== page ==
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February 15, 2002

Experts Highlight Perils of Nation's Uninsured

This week the Association of Academic Health Centers (AHC) refocused the nation's attention on the plight of the uninsured.

That's because, although academic medical centers make up only 6 percent of the nation's hospitals, they provide health care services to nearly half of the nation's uninsured patients. "It's a tremendous problem for us," said Dorothy Bainton, vice chancellor for academic affairs at UCSF.

Bainton's remarks launched the Feb. 4 symposium titled "Why Not Everyone? It's Time for Action on the Uninsured." The event was one of many held across the country prior to the Feb. 12 start of the national campaign. The UCSF symposium was held in the School of Nursing auditorium and was hosted by AHC, the UCSF Center for Health and Community and Philip R. Lee Institute for Health Policy Studies.

In all, eight faculty members presented their research. They illustrated the scope of the problem, reviewed the solutions being considered and described non-financial barriers faced by the uninsured.

More than seven million Californians are without health insurance. Nationwide, an estimated 42 million people are uninsured. "We're the only industrialized country without universal or near-universal health coverage," said Hal Luft, director of the Philip R. Lee Institute for Health Policy Studies and a professor of health policy and health economics.

The hospitals associated with UCSF directly provide care for people without health insurance. In addition, Luft added, UCSF is a major research site looking at why people don't have coverage and the implications for the uninsured themselves, the health care system and society as a whole.

Several of the speakers highlighted the non-random nature of the demographics of the uninsured. Thanks to recent efforts, a large percentage of children are insured, reported Paul Newacheck, professor of health policy and pediatrics and co-director of the MCH Policy Research Center located here and in Washington, DC. Despite the seemingly encouraging percentage, the fact is that 10 million nationwide are uninsured. Most uninsured kids, however, are eligible for health coverage under existing programs, but this requires patents to enroll them. "Many families don't think their children are eligible or they are unaware of the programs."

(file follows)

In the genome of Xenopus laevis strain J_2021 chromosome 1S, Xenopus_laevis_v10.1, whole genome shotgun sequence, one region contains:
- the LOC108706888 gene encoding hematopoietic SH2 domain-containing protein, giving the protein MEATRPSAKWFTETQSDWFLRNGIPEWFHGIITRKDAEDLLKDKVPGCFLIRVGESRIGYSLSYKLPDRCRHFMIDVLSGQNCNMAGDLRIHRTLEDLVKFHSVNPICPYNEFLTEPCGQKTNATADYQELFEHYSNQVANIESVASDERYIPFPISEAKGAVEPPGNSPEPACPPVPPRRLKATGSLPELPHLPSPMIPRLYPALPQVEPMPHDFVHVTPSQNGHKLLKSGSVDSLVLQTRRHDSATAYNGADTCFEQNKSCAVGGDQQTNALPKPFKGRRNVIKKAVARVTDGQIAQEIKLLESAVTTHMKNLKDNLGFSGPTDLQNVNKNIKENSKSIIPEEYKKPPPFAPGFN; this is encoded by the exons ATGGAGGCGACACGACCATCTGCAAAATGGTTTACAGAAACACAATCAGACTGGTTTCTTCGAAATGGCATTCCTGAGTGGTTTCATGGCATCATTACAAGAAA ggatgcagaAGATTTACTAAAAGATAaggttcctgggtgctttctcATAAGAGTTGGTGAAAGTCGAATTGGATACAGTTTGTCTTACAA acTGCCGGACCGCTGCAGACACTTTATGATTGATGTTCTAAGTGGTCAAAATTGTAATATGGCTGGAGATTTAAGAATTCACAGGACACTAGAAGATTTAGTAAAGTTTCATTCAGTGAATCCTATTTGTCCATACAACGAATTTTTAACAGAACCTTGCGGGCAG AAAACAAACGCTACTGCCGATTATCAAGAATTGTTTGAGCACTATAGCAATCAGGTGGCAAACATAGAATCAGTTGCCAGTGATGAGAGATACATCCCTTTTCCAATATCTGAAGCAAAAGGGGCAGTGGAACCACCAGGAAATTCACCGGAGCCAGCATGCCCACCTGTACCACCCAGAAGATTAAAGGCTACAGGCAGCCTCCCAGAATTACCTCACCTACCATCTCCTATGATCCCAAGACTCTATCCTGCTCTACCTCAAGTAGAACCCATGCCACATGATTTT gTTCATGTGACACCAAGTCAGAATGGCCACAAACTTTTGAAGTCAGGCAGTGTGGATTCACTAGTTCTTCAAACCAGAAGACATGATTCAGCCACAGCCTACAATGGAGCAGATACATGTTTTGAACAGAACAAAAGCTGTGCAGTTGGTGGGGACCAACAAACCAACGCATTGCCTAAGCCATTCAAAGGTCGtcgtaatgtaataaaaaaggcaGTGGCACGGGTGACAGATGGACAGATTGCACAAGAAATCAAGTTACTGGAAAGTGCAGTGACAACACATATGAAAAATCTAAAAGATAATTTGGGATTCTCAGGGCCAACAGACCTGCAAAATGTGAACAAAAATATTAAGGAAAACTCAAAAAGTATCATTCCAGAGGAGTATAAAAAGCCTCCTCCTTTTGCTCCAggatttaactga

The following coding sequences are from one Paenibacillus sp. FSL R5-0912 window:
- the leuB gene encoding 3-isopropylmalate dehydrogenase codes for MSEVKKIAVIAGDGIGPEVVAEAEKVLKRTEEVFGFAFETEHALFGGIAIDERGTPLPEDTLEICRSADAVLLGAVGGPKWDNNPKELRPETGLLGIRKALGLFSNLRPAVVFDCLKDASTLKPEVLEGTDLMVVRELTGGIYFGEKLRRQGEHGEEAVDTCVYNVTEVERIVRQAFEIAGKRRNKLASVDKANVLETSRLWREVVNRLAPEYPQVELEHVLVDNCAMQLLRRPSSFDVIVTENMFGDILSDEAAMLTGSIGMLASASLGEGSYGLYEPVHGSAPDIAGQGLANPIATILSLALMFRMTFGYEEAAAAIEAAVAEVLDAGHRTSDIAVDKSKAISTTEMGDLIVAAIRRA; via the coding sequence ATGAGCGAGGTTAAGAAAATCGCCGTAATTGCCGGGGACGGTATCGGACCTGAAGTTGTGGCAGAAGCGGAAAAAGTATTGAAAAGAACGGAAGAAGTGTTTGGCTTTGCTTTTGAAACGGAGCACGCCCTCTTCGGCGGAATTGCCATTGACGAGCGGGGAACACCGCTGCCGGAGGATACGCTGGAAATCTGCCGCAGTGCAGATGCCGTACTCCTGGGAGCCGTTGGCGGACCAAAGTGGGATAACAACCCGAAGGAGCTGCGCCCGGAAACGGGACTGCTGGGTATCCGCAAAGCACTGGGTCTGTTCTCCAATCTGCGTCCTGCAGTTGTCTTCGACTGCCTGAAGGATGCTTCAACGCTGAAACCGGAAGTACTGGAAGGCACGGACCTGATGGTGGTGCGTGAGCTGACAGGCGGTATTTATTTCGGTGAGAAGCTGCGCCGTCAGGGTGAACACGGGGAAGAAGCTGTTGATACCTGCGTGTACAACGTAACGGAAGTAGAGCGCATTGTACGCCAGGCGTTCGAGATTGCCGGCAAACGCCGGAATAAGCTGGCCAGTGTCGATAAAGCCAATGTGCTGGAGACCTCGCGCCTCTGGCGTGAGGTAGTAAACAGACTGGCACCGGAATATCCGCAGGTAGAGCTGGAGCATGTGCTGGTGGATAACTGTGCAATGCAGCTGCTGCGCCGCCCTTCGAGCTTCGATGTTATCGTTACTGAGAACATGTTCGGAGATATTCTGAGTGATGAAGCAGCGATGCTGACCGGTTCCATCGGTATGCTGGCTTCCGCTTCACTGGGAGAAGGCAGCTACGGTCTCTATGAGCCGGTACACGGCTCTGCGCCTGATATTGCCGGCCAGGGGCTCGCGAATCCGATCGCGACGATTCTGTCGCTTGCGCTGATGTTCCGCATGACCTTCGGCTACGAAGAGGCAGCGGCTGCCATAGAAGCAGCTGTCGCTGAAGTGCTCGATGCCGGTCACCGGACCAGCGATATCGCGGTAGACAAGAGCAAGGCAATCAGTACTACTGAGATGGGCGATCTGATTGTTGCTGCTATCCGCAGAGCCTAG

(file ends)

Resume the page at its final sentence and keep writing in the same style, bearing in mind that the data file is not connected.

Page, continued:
The situation is even more striking when it comes to dental care, said Jane Weintraub, director of the Center to Address Disparities in Children's Oral Health. An astonishing 23 million children nationwide do not have dental coverage, said Weintraub, also professor and chair of the division of oral epidemiology and dental public health in the school of dentistry. "Only 36 percent of the children living below the poverty line have visited the dentist in the previous year."

Likewise, the poor and members of racial and ethnic minority groups are more likely to be uninsured. Employment has a lot to do with whether or not a person has health coverage. And, those who work in the service industries or for small businesses are less likely to be covered. In San Francisco, coverage of children isn't the big issue, said Andrew Bindman, chief of the division of general internal medicine at San Francisco General Hospital Medical Center. "San Francisco County has the highest rate of uninsured adults in the state at 34 percent."

Several researchers are looking at whether health coverage can indeed erase the health disparities seen in this country based on race, ethnicity and socioeconomic status. "Insurance may not address cultural beliefs, language and communication barriers and environmental effects," said Jennifer Haas, associate professor of medicine. Giving a person insurance coverage will not remedy the years that person went without comprehensive and preventive health care, Haas added.

Bindman and others agreed that the problem of the uninsured is likely to worsen in the coming years. "As our economy declines, the number of uninsured will continue to grow." A lack of coverage leads to a decline in the use of medical services, Bindman explained. And that leads to an increase in the prevalence of otherwise preventable diseases, the presentation of diseases at later, less treatable stages and a general decline in other indicators of public health. "There are real health consequences of not having health care coverage. Anyone who doesn't think so isn't looking closely enough at the data."


Camille Mojica Rey


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